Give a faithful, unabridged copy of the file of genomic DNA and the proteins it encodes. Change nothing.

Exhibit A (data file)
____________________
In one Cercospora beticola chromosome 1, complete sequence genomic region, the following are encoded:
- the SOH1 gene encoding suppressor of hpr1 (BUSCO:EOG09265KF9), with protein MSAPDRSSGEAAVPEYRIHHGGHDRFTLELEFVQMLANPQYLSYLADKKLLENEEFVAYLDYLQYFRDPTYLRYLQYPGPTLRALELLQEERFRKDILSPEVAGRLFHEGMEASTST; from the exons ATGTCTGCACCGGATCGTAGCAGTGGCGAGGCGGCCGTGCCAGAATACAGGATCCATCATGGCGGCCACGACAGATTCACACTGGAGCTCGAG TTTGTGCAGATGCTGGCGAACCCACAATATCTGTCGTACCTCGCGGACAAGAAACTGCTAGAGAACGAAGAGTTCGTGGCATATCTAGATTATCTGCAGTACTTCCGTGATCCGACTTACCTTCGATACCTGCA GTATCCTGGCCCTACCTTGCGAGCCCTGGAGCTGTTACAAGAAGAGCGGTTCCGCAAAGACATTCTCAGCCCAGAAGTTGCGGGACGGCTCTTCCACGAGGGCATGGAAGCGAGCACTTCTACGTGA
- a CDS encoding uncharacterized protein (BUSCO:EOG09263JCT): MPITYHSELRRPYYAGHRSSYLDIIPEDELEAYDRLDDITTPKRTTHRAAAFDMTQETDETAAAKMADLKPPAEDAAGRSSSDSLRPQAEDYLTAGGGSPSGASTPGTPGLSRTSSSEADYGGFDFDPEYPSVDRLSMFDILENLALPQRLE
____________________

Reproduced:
In one Cercospora beticola chromosome 1, complete sequence genomic region, the following are encoded:
- the SOH1 gene encoding suppressor of hpr1 (BUSCO:EOG09265KF9), with protein MSAPDRSSGEAAVPEYRIHHGGHDRFTLELEFVQMLANPQYLSYLADKKLLENEEFVAYLDYLQYFRDPTYLRYLQYPGPTLRALELLQEERFRKDILSPEVAGRLFHEGMEASTST; from the exons ATGTCTGCACCGGATCGTAGCAGTGGCGAGGCGGCCGTGCCAGAATACAGGATCCATCATGGCGGCCACGACAGATTCACACTGGAGCTCGAG TTTGTGCAGATGCTGGCGAACCCACAATATCTGTCGTACCTCGCGGACAAGAAACTGCTAGAGAACGAAGAGTTCGTGGCATATCTAGATTATCTGCAGTACTTCCGTGATCCGACTTACCTTCGATACCTGCA GTATCCTGGCCCTACCTTGCGAGCCCTGGAGCTGTTACAAGAAGAGCGGTTCCGCAAAGACATTCTCAGCCCAGAAGTTGCGGGACGGCTCTTCCACGAGGGCATGGAAGCGAGCACTTCTACGTGA
- a CDS encoding uncharacterized protein (BUSCO:EOG09263JCT): MPITYHSELRRPYYAGHRSSYLDIIPEDELEAYDRLDDITTPKRTTHRAAAFDMTQETDETAAAKMADLKPPAEDAAGRSSSDSLRPQAEDYLTAGGGSPSGASTPGTPGLSRTSSSEADYGGFDFDPEYPSVDRLSMFDILENLALPQRLE